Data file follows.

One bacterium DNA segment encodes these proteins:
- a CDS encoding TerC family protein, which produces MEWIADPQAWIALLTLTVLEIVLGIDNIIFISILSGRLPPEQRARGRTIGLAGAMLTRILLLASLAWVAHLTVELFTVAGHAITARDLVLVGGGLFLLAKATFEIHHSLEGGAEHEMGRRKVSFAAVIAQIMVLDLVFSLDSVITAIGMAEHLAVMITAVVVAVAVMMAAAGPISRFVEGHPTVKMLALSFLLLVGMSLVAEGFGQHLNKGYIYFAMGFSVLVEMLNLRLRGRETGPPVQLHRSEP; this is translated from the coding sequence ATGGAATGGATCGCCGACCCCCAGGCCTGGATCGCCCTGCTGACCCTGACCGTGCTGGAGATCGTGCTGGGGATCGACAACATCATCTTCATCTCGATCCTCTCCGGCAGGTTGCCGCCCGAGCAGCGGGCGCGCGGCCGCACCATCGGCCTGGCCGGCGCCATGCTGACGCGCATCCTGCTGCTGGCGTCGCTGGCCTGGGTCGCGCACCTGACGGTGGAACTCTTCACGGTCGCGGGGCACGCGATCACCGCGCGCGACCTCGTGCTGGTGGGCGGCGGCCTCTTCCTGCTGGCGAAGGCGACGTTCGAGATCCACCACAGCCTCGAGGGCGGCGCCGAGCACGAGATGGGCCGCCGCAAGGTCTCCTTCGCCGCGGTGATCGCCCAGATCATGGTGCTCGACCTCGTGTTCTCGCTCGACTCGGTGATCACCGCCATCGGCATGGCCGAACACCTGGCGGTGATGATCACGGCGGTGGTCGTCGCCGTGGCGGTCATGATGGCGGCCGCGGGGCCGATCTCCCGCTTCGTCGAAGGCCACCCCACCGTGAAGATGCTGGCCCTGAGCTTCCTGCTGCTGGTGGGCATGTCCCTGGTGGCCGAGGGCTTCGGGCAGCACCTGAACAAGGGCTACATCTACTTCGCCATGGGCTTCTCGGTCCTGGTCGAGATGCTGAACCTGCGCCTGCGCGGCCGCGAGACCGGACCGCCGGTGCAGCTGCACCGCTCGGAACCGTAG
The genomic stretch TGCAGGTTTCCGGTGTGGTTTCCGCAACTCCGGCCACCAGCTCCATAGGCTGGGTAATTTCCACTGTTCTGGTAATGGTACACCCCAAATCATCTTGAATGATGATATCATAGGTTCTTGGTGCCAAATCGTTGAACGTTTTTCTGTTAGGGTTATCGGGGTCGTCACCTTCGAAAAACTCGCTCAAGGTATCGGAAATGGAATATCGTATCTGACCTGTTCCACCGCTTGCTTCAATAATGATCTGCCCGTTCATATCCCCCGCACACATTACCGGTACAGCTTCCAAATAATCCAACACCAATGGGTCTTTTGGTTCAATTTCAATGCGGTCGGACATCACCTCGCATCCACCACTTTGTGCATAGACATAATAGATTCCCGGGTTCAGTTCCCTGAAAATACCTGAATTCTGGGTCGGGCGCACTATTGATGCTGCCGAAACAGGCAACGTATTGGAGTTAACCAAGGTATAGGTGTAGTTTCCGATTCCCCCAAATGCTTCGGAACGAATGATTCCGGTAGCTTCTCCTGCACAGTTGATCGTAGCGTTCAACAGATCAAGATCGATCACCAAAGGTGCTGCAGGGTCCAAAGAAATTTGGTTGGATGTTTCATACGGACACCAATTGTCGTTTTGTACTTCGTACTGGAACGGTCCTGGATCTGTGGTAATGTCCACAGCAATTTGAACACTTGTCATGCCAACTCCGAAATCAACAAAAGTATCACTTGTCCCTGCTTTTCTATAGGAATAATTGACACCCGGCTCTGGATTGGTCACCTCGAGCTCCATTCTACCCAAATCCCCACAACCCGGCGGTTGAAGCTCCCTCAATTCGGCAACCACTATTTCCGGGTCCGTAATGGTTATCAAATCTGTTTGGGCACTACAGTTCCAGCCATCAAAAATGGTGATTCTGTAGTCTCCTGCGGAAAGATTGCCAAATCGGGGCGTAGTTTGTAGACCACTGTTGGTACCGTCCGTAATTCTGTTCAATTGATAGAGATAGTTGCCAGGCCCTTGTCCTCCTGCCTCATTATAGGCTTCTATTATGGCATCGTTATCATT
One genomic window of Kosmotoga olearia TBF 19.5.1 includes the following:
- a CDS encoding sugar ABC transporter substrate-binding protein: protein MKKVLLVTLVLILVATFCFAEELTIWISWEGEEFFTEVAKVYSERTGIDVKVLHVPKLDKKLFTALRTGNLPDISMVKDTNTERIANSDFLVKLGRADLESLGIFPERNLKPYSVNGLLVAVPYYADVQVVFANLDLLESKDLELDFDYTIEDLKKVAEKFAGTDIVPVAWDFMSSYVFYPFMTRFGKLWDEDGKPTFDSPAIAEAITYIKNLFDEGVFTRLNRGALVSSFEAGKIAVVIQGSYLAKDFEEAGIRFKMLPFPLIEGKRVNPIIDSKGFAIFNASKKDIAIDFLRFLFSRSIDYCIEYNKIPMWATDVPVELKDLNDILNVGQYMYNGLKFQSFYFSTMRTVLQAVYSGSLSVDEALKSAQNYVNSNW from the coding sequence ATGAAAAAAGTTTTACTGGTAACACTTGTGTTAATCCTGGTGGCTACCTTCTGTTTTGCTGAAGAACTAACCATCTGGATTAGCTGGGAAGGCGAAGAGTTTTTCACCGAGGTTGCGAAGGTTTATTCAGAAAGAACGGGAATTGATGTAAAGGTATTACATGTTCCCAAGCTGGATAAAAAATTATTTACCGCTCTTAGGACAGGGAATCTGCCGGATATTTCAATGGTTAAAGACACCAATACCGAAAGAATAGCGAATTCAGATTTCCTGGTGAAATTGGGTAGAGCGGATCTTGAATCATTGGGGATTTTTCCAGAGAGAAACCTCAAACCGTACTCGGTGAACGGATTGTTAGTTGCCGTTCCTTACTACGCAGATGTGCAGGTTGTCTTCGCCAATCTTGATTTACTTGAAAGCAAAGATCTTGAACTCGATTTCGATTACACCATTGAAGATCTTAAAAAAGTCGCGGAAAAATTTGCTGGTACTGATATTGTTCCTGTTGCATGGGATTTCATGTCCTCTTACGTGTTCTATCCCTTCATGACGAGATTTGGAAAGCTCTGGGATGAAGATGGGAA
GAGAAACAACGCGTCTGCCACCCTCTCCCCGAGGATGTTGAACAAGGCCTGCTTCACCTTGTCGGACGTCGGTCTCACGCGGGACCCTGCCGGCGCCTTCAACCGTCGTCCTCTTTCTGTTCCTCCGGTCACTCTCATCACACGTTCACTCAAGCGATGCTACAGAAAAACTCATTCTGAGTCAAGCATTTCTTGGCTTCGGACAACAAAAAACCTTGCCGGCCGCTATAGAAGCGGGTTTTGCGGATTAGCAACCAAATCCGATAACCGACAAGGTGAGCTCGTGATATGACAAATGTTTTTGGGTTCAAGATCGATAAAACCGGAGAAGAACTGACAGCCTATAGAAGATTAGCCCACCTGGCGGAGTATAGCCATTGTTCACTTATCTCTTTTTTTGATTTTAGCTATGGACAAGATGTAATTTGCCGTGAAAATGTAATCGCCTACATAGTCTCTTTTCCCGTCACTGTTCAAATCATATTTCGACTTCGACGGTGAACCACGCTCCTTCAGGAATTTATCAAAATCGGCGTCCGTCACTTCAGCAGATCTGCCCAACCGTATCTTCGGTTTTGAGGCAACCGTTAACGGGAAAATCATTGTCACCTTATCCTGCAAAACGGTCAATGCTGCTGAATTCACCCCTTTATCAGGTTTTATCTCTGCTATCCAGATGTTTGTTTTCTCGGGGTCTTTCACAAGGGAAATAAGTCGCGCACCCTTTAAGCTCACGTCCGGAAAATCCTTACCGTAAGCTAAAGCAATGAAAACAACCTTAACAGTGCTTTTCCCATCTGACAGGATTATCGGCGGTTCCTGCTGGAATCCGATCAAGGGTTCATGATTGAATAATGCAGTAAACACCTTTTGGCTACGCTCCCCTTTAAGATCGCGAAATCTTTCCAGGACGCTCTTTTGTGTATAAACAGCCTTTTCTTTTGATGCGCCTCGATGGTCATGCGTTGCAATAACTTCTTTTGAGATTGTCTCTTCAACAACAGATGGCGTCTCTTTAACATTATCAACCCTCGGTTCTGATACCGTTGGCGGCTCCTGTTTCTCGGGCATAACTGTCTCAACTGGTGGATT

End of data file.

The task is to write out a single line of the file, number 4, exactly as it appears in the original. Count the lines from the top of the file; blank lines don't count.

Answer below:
One genomic window of Kosmotoga olearia TBF 19.5.1 includes the following: